TAMARACK - March 16, 2006
When Pat Fetty told me his works would be featured at
Tamarack during February, I knew I would not be content with
just writing from pictures. It was important to be able to see
the actual grain of the wood, the curve of the metal, the
flawless finish and magnificent size of each sculpture. It gave
me a feeling of pride in one of my “Calhoun boys” that the post
card could not convey.
Tamarack is my favorite stopping place on the way to visit my
daughter, Sarah, and her family in Hickory, N.C. I could feel
the anticipation while traveling down I -77 from Charleston.
First, there was a sign almost every five miles proclaiming,
“Tamarack, the Best of West Virginia,” and the number of miles
remaining. As I turned off at the exit, I could see a
spectacular structure, points reaching toward the blue sky and a
roof of bright red. Even though I am a frequent visitor,
something new is revealed at each visit. This day it was the
reflection of the sky in the points.
The name was chosen because of the Tamarack tree, which is
known for its strength, versatility and beauty. The design of
the building resembles a starburst quilt pattern, appropriate in
a state knows for the time honored tradition of quilting. As you
approach it from the parking lot, the multiple peaks echo our
West Virginia mountains.
My first stop is always the food court, which is managed by
the Greenbrier Resort. The menu has some of our state favorites:
fried green tomatoes, pan fried trout, barbecues, country ham,
Appalachian omelets and luscious desserts. My first choice is
always an unusual soup, followed by a fresh green salad, but
some-times I give in to the fresh green beans and little red
potatoes. There are always hot dogs and pizza for the
grandchildren. The cost of each food item is very reasonable. My
husband, Carl, would end his meal with an ice cream concoction,
and then relax in one of the Attaway rockers, lined up by the
food court. Our long time friend, Richard McMillan, former VoAg
teacher, is associated with the company. I visit the art
displays and then enjoy the aromatic coffee and a cookie from
the Greenbrier Coffee Shop.
Tamarack benefits every county in the state. A total of
$50,900,000 in goods and services were purchased by Tamarack
from May 13, 1996, to June 30, 2005. Calhoun County received
$282,000 of this amount. Tamarack creates economic development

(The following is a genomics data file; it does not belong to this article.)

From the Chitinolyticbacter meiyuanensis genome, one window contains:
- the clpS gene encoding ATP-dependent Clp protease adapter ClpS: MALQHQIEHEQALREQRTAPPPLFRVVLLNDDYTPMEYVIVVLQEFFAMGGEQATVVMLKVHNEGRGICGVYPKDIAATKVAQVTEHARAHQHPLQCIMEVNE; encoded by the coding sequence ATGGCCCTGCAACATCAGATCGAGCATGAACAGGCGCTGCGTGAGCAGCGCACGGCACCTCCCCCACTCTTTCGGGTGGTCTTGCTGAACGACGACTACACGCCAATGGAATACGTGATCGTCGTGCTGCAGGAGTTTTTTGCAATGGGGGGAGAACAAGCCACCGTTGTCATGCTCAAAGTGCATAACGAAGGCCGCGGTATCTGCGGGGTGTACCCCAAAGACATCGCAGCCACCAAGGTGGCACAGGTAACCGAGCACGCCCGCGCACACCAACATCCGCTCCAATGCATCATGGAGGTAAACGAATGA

opportunities for cottage industries in West Virginia. Calhoun
County has nine active artisans from the overall state total of
2,500 juried craftspeople. Tamarack retains, expands and creates
jobs for West Virginians and enhances West Virginia’s overall
image and tourism. The nucleus of this attraction is a 60,000
square foot retail store of state crafts. It is not smaller
shops, but one huge continuous shop. Hand carved furniture to
glass, pottery to Appalachian quilts, food and music are all
under one roof.
Tamarack has something for everyone’s taste and budget.
Souvenirs and gifts range in price from marbles for five cents
each to a bronze/glass coffee table for $16,000. Some have said
that this table would never sell . . . six have sold to those
who realize the time and energy spent in this creation make it a
spectacular show piece for a special place.
Eighty-five percent of customers come from out-of-state due
to the proximity to I77/64 and US 19. West Virginians rank in
the top five percent for customer sales. Tamarack, as an
economic development project for the West Virginia Parkways
Authority, is required to be self sufficient.
The jurying process for artisans was very appealing to me. It
is very involved, with educational opportunities provided from
start to finish. Each item is scored on a point system. A
workshop is provided to help artisans revise their work to meet
the standards of acceptance for the next session. Professional
marketing consultants are also available.
A few of the active artisans from Calhoun County are Phil and
Joyce Payne, wood; Jude Binder, fine art; Thom Kellam, fine art;
and Jake and Dara Krack, music and video.
Former Calhoun people on the list are Richard McMillan,
Attaway rockers, and Patrick Fetty, nature sculptures.
Tamarack is the nation’s first and only statewide collection
of the crafts of our people.
It is a tourist center, with the usual brochures, information
desk, and souvenirs, but there the resemblance ends. It is a one
stop-shop for West Virginia culture, heritage, handcrafts, fine
art, food and music. All of it is really the best of West
Most important, “Remember, everything is made in West